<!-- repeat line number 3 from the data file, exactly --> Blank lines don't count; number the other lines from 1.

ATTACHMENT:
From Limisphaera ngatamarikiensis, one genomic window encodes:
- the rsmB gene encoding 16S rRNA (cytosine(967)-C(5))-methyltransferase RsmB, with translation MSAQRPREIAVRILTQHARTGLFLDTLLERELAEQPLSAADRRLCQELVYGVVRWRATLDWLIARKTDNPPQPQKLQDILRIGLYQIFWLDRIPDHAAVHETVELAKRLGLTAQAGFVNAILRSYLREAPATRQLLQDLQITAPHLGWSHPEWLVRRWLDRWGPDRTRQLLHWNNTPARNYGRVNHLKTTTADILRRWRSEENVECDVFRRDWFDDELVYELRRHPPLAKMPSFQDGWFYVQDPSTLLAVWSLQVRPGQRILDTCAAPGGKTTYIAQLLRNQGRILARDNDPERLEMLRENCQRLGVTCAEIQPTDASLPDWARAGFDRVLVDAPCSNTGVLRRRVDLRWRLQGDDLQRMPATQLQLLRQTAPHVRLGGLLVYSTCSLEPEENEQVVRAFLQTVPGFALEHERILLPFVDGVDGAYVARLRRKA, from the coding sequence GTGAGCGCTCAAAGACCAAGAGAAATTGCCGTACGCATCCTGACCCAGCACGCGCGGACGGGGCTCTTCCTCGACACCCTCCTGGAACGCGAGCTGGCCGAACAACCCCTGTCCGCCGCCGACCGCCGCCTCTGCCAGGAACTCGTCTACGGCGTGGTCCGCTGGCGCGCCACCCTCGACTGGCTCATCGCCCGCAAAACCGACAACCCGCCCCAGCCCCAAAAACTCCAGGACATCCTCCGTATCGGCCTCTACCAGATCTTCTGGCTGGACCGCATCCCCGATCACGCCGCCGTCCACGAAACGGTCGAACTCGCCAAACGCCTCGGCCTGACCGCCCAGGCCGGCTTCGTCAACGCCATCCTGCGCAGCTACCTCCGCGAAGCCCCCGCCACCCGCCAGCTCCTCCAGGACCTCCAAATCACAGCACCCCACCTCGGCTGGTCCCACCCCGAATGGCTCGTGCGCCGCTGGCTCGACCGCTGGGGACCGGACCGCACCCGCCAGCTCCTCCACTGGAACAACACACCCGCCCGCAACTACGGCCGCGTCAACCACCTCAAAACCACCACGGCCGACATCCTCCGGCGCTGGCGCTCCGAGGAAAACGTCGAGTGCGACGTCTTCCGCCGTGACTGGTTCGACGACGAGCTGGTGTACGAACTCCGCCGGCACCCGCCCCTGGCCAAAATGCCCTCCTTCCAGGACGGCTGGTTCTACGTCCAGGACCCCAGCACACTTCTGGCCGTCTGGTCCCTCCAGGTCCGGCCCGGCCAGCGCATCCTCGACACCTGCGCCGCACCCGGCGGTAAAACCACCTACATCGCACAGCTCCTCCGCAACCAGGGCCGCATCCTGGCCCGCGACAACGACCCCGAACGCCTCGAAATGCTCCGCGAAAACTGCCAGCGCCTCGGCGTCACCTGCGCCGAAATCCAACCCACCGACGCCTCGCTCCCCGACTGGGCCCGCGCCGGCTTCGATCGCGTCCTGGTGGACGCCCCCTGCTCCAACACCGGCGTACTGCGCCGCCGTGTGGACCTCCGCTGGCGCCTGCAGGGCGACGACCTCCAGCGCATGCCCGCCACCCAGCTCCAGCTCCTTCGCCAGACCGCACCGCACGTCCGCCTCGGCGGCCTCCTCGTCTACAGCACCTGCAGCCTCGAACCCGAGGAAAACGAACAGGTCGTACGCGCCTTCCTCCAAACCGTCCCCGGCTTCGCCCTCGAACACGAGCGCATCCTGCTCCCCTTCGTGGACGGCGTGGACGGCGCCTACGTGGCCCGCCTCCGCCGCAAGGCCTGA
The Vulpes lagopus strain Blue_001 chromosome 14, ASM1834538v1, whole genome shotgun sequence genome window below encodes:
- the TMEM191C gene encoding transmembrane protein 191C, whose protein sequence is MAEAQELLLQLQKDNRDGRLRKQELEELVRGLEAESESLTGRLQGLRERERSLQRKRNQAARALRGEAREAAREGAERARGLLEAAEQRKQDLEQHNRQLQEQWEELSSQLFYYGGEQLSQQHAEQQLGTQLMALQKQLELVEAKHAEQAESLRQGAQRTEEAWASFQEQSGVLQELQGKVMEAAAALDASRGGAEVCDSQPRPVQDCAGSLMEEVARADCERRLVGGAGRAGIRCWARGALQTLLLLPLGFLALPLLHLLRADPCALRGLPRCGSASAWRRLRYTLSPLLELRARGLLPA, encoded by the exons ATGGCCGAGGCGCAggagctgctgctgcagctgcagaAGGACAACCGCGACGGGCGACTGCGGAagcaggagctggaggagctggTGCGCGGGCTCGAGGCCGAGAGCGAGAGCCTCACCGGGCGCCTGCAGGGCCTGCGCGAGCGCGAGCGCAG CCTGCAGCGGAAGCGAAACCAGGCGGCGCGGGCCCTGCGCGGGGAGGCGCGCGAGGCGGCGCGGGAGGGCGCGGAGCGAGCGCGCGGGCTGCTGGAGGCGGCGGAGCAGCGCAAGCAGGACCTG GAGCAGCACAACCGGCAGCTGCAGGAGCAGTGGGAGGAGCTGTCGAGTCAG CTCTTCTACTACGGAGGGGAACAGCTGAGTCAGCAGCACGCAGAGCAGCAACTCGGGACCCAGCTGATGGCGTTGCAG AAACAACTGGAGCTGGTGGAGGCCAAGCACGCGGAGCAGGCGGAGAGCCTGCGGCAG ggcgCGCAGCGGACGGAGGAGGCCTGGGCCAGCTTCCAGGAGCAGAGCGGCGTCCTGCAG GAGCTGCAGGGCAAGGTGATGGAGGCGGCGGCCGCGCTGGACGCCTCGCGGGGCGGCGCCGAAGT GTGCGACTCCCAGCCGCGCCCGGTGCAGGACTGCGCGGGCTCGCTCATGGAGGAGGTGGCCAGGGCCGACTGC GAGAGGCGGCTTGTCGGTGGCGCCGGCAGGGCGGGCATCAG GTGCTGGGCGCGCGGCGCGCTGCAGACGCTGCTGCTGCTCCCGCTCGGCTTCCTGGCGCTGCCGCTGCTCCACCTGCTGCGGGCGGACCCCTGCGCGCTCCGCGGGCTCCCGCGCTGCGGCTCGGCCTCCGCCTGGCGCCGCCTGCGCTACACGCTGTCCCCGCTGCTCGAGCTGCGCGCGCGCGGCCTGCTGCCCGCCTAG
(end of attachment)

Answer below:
The Vulpes lagopus strain Blue_001 chromosome 14, ASM1834538v1, whole genome shotgun sequence genome window below encodes: